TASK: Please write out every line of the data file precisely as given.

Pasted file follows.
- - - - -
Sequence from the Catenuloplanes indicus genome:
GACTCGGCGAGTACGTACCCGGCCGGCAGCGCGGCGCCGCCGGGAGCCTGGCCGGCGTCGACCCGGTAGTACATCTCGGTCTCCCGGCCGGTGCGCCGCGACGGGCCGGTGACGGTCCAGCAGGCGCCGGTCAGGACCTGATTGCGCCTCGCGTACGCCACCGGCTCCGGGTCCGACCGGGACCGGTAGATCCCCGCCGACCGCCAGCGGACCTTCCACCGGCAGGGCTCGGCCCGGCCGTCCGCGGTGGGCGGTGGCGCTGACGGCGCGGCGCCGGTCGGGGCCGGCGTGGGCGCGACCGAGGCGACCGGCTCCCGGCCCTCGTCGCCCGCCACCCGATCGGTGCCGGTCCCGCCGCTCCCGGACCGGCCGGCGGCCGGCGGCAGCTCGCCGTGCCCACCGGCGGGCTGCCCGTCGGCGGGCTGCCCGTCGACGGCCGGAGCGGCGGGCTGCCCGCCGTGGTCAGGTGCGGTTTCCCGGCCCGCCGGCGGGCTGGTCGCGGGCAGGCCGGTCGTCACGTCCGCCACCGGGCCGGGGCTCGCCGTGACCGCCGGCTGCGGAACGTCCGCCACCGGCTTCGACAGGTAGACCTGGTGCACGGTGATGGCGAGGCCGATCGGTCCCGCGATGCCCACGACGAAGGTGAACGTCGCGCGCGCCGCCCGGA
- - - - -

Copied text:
Sequence from the Catenuloplanes indicus genome:
GACTCGGCGAGTACGTACCCGGCCGGCAGCGCGGCGCCGCCGGGAGCCTGGCCGGCGTCGACCCGGTAGTACATCTCGGTCTCCCGGCCGGTGCGCCGCGACGGGCCGGTGACGGTCCAGCAGGCGCCGGTCAGGACCTGATTGCGCCTCGCGTACGCCACCGGCTCCGGGTCCGACCGGGACCGGTAGATCCCCGCCGACCGCCAGCGGACCTTCCACCGGCAGGGCTCGGCCCGGCCGTCCGCGGTGGGCGGTGGCGCTGACGGCGCGGCGCCGGTCGGGGCCGGCGTGGGCGCGACCGAGGCGACCGGCTCCCGGCCCTCGTCGCCCGCCACCCGATCGGTGCCGGTCCCGCCGCTCCCGGACCGGCCGGCGGCCGGCGGCAGCTCGCCGTGCCCACCGGCGGGCTGCCCGTCGGCGGGCTGCCCGTCGACGGCCGGAGCGGCGGGCTGCCCGCCGTGGTCAGGTGCGGTTTCCCGGCCCGCCGGCGGGCTGGTCGCGGGCAGGCCGGTCGTCACGTCCGCCACCGGGCCGGGGCTCGCCGTGACCGCCGGCTGCGGAACGTCCGCCACCGGCTTCGACAGGTAGACCTGGTGCACGGTGATGGCGAGGCCGATCGGTCCCGCGATGCCCACGACGAAGGTGAACGTCGCGCGCGCCGCCCGGA